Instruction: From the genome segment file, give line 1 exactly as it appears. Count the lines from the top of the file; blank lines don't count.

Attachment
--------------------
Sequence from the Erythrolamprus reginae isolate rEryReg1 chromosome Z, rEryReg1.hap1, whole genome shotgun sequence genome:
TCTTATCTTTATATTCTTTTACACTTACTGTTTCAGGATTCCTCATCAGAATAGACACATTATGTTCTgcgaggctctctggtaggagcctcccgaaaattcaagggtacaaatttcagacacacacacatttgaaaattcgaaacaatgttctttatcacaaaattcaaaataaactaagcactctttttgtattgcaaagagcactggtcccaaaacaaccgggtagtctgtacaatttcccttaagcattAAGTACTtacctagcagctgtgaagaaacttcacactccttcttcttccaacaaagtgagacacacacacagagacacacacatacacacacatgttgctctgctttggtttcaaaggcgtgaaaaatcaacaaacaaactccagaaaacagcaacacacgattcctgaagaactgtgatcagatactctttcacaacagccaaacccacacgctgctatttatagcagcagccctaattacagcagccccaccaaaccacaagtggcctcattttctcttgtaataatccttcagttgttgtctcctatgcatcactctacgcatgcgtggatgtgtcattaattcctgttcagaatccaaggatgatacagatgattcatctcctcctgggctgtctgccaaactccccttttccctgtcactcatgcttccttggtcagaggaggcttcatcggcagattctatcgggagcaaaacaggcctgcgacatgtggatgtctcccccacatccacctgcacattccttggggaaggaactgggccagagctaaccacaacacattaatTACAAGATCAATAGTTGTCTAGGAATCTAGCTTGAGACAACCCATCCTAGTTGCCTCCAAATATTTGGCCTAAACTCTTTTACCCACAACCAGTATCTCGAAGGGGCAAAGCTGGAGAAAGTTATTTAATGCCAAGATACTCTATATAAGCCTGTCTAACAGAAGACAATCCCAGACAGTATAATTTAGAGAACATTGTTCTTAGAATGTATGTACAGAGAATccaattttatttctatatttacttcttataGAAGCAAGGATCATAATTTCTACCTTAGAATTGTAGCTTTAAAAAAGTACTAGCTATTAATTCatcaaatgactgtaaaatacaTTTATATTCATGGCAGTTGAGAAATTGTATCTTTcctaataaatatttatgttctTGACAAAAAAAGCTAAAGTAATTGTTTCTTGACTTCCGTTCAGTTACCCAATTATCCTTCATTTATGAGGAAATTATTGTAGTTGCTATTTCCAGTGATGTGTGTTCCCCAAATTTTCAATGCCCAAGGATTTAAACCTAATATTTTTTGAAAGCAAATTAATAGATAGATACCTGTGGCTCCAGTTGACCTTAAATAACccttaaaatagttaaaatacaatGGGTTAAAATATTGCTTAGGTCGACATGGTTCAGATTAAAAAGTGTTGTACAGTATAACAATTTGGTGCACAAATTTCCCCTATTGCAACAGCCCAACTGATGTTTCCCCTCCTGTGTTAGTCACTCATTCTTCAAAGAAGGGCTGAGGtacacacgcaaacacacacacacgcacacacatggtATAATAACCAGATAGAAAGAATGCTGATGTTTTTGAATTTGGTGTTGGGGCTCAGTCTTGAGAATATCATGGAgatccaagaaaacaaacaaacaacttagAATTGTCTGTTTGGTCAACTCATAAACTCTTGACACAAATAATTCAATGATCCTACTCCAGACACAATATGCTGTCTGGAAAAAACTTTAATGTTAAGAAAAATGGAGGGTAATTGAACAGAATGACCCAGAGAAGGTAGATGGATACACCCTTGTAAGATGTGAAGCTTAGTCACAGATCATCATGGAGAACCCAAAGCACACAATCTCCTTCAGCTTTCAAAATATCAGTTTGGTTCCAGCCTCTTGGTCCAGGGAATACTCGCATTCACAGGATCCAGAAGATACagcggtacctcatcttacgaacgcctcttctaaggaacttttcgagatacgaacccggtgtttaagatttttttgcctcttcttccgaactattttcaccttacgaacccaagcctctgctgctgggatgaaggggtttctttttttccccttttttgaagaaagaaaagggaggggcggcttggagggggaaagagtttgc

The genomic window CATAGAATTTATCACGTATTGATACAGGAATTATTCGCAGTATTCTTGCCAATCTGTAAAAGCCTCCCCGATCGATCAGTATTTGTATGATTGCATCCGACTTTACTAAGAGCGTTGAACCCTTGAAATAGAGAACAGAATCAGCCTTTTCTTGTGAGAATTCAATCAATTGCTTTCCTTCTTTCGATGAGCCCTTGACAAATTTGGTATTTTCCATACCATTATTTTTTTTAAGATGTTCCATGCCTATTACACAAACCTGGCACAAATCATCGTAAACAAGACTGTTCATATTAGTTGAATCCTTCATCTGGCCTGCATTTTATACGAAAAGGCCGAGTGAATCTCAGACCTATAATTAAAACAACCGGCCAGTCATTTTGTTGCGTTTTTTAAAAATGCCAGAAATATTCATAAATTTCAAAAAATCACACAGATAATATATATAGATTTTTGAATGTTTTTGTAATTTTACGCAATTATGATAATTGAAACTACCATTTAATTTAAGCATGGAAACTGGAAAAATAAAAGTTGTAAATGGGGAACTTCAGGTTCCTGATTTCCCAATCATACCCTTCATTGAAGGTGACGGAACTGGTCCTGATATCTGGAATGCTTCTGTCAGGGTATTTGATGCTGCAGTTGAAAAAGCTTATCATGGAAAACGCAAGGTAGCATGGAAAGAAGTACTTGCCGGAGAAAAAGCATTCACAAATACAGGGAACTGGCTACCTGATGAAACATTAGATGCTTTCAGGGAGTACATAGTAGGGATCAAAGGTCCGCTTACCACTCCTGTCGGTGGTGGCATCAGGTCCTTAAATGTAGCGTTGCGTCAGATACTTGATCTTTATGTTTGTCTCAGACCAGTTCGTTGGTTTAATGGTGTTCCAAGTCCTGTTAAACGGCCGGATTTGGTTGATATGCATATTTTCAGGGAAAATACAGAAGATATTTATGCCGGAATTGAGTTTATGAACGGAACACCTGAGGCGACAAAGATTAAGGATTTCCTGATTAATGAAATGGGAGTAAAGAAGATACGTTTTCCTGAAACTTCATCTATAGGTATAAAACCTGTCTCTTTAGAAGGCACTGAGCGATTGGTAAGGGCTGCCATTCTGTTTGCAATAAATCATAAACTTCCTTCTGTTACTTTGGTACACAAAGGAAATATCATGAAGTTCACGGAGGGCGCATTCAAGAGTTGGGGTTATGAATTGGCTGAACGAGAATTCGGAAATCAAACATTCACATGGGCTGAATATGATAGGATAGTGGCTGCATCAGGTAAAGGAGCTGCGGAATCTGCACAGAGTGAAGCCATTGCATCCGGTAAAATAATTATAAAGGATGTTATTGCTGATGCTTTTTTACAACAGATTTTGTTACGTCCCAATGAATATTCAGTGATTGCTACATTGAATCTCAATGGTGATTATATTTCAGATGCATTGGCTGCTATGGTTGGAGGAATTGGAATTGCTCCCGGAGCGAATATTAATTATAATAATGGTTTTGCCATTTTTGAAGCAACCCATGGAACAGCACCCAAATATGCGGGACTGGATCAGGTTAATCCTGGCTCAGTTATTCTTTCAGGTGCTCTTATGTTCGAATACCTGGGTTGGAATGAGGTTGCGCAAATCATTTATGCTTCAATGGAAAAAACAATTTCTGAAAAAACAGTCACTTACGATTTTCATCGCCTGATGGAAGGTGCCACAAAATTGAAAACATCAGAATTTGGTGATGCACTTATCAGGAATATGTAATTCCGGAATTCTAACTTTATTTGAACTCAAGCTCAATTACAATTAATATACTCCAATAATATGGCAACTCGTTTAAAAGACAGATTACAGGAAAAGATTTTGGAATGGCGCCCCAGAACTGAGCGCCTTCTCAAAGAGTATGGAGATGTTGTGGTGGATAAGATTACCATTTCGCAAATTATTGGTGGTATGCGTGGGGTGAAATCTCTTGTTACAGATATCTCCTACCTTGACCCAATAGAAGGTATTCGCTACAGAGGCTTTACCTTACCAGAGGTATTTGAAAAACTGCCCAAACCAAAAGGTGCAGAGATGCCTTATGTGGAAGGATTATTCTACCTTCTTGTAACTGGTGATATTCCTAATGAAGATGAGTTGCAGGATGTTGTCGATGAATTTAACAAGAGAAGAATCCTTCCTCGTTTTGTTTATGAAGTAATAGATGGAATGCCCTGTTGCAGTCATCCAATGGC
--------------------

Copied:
Sequence from the Erythrolamprus reginae isolate rEryReg1 chromosome Z, rEryReg1.hap1, whole genome shotgun sequence genome: